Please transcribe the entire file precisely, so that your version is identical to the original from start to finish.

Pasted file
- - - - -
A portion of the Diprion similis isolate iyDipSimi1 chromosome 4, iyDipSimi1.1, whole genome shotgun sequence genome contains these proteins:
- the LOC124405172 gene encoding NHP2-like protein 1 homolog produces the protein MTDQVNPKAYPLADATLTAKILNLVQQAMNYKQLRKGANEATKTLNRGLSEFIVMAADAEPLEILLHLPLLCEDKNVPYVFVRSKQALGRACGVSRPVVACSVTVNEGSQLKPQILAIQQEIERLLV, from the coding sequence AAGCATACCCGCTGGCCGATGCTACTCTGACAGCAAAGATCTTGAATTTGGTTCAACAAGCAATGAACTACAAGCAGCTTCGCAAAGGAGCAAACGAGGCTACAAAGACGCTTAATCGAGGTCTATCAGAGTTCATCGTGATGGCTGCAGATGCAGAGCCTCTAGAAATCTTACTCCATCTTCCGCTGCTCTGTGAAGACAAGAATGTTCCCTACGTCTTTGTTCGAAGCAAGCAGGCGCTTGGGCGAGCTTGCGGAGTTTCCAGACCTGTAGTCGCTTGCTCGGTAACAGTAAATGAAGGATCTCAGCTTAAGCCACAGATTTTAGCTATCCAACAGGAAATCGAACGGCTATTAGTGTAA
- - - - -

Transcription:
A portion of the Diprion similis isolate iyDipSimi1 chromosome 4, iyDipSimi1.1, whole genome shotgun sequence genome contains these proteins:
- the LOC124405172 gene encoding NHP2-like protein 1 homolog produces the protein MTDQVNPKAYPLADATLTAKILNLVQQAMNYKQLRKGANEATKTLNRGLSEFIVMAADAEPLEILLHLPLLCEDKNVPYVFVRSKQALGRACGVSRPVVACSVTVNEGSQLKPQILAIQQEIERLLV, from the coding sequence AAGCATACCCGCTGGCCGATGCTACTCTGACAGCAAAGATCTTGAATTTGGTTCAACAAGCAATGAACTACAAGCAGCTTCGCAAAGGAGCAAACGAGGCTACAAAGACGCTTAATCGAGGTCTATCAGAGTTCATCGTGATGGCTGCAGATGCAGAGCCTCTAGAAATCTTACTCCATCTTCCGCTGCTCTGTGAAGACAAGAATGTTCCCTACGTCTTTGTTCGAAGCAAGCAGGCGCTTGGGCGAGCTTGCGGAGTTTCCAGACCTGTAGTCGCTTGCTCGGTAACAGTAAATGAAGGATCTCAGCTTAAGCCACAGATTTTAGCTATCCAACAGGAAATCGAACGGCTATTAGTGTAA